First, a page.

Ferrari bids farewell to unloved F2012 car
Scuderia Ferrari
Posted By: James Allen  |  02 Dec 2012   |  10:13 am GMT  |  205 comments

Ferrari’s traditional end of season sign-off, the Ferrari World Finals, has been the scene of some triumphant scenes in the last decade, but not today.

Over 15,000 Ferrari fans are in Valencia to see the last rounds of Ferrari’s own racing series and to see a demonstration run of the F1 car.

Fernando Alonso will attend the event, but there is not much to celebrate after the team missed the drivers’ title by 3 points, having enjoyed an advantage of over 40 points after the summer break. He will drive the unloved F2012 car for the last time.

Next season he will drive car number 3 in the world championship, with Felipe Massa in car 4, according to the FIA entry list published yesterday. (NB Close inspection of the list shows that the HRT team has not entered next year’s championship, so there will be just 22 cars)

The team can draw many positives from the 2012 season on one level: they beat McLaren in both drivers’ and constructors’ championships despite having a demonstrably slower car all year.

But they finished second in both championships and know that the driver’s title was within their grasp; with better work from the technical department and better luck at the start of the Belgian and Japanese Grands Prix, they could have won it.

Team principal Stefano Domenicali has not attended the event in Valencia, according to Gazzetta dello Sport.

Domenicali was at an event in Madrid on Friday and explained the background to Ferrari asking the FIA for clarification on Sebastian Vettel’s overtake on Jean-Eric Vergne in Brazil, which sent scaremongering headlines around the world last week of a threat to Vettel’s title.

Bernie Ecclestone has described the episode as a “joke” and there are some suggestions in the Gazzetta dello Sport this weekend that relations between Ferrari and Alonso have possibly been “frayed” a bit by the episode, which originated in Spain,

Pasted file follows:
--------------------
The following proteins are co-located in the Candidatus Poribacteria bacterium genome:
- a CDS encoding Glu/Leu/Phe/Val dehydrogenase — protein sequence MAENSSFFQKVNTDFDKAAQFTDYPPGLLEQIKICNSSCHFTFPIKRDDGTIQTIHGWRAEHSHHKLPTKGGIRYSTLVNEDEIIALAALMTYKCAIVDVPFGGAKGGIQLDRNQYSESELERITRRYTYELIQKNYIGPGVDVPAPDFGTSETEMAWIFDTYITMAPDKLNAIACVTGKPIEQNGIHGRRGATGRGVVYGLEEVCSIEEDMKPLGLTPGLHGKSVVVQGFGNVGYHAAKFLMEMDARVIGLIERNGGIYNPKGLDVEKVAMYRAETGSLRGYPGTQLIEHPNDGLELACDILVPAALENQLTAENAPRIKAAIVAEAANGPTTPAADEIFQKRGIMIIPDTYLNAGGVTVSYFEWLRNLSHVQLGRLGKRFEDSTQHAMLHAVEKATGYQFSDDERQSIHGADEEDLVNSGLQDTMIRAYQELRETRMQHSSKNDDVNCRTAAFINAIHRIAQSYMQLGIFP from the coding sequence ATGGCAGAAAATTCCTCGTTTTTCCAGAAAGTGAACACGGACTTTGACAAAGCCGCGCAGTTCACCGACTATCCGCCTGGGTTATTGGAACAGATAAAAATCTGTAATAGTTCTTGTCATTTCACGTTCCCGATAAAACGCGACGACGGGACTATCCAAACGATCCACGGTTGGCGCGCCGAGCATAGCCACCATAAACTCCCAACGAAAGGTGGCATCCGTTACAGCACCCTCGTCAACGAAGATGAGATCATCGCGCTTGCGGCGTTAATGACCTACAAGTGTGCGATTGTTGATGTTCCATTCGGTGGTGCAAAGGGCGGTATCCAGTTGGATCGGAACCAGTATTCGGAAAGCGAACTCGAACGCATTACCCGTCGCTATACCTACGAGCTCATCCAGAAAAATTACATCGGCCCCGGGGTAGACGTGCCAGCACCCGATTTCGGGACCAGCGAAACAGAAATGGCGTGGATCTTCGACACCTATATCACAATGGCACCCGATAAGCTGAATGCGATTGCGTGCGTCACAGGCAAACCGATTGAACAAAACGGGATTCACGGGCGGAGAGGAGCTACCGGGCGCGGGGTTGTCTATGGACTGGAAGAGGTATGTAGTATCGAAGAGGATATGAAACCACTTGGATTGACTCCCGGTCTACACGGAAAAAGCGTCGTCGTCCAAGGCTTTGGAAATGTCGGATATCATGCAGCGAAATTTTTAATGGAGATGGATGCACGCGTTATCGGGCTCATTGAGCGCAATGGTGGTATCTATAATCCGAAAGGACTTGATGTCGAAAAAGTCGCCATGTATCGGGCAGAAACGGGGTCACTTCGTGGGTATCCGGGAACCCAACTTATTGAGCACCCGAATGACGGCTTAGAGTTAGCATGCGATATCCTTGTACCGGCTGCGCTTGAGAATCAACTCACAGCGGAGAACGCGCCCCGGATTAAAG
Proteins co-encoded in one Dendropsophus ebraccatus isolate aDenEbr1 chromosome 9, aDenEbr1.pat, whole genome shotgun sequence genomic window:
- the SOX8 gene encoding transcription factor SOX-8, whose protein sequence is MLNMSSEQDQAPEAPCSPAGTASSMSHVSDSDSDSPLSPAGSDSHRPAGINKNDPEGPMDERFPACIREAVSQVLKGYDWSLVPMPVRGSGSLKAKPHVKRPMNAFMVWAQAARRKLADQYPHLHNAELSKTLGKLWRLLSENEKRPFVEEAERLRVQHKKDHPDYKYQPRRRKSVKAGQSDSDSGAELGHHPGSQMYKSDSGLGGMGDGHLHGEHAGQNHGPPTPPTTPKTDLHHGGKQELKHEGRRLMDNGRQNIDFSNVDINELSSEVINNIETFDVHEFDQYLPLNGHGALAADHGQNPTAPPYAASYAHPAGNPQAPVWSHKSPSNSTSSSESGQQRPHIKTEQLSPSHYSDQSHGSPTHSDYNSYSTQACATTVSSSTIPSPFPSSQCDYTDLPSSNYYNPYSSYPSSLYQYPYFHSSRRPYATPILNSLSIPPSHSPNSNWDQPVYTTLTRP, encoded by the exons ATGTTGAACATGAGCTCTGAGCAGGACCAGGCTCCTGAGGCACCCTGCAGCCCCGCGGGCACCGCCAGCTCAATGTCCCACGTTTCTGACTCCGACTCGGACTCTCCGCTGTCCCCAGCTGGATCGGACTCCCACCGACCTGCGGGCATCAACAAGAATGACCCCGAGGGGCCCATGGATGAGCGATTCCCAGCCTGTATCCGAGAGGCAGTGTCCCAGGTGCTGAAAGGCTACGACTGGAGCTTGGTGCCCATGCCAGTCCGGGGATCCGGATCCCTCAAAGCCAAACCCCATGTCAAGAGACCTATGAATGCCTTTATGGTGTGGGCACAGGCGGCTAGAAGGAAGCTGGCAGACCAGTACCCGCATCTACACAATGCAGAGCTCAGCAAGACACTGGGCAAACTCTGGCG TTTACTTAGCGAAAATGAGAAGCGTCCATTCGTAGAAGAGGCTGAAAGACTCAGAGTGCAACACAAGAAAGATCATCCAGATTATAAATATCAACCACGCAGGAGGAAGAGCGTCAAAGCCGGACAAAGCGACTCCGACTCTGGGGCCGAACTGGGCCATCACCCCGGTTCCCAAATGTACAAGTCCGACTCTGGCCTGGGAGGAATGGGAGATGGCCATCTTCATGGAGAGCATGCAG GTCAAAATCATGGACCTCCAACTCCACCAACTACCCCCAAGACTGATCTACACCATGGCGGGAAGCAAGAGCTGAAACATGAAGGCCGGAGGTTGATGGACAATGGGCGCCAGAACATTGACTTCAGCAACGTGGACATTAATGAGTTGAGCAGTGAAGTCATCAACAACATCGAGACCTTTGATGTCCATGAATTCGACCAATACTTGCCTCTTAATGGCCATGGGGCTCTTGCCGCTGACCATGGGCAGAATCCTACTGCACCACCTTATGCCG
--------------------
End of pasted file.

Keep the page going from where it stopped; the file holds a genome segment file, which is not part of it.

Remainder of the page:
“It was incumbent on us to ask the Federation for a clarification, given everything that was going round on the Internet,” said Domenicali. “We had no intention of belittling the merit of the title winner, but it was right to have the matter completely cleared up. The FIA has replied and we have noted their answer and now consider the matter to be closed.”

“In the championship that’s just ended, we definitely had the best driver, the best reliability and a level of excellence when it comes to the work on the pit wall and during the pit stops. What was lacking was the car, despite the fact we staged a recovery after the very complicated start. We also lacked a bit of luck, especially with the incidents at Spa and Suzuka. That’s why I’d give Ferrari a 7.”

Ferrari president Luca di Montezemolo spoke to the team in Maranello at the end of last week, trying to rally them after a season of coming second.

“There were at least two cars, the McLaren and the Red Bull, that were better than ours,” he said.”Therefore having managed to get ahead of at least one of them in the Constructors’ and keeping Fernando in the fight right to the end, was very significant and I wish to thank you for that.”

He asked every employee to raise their game, “by a millimetre” in order to guarantee that they build a car capable of winning from the first round in 2013.

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Dear James, I think my comments in relation to Felipe Massa being as quick or quicker than his teammate Fernando Alonso in 2012 have been unequivocally proved correct!? I hope your commentary will reflect these matters in a more objective way in future. Look forward to your response. Yrs RM


My 2012 Driver Rankings

1. F. Alonso

2. K. Raikkonen

3. S. Vettel

4. P. Maldonado

5. L. Hamilton

6. D. Ricciardo

7. P. de la Rosa

8. P. di Resta

9. H. Kovalainen

10. T. Glock

11. M. Schumacher

12. S. Perez

13. R. Grosjean

14. K. Kobayashi

15. N. Rosberg

16. C. Pic

17. V. Petrov

18. N. Hulkenberg

19. N. Karthikeyan

20. J-E. Vergne

21. J. Button

22. B. Senna

23. M. Webber

24. F. Massa

25. J. d’Ambrosio.


Enough is way too much. The season is over, definitely more than enough about how the F2012 was a bad car.
By race pace, it may have been the highest placing car on average over the entire season, admittedly, it would have ranked lower on single lap pace, but that’s just the way it goes in this ‘sport’.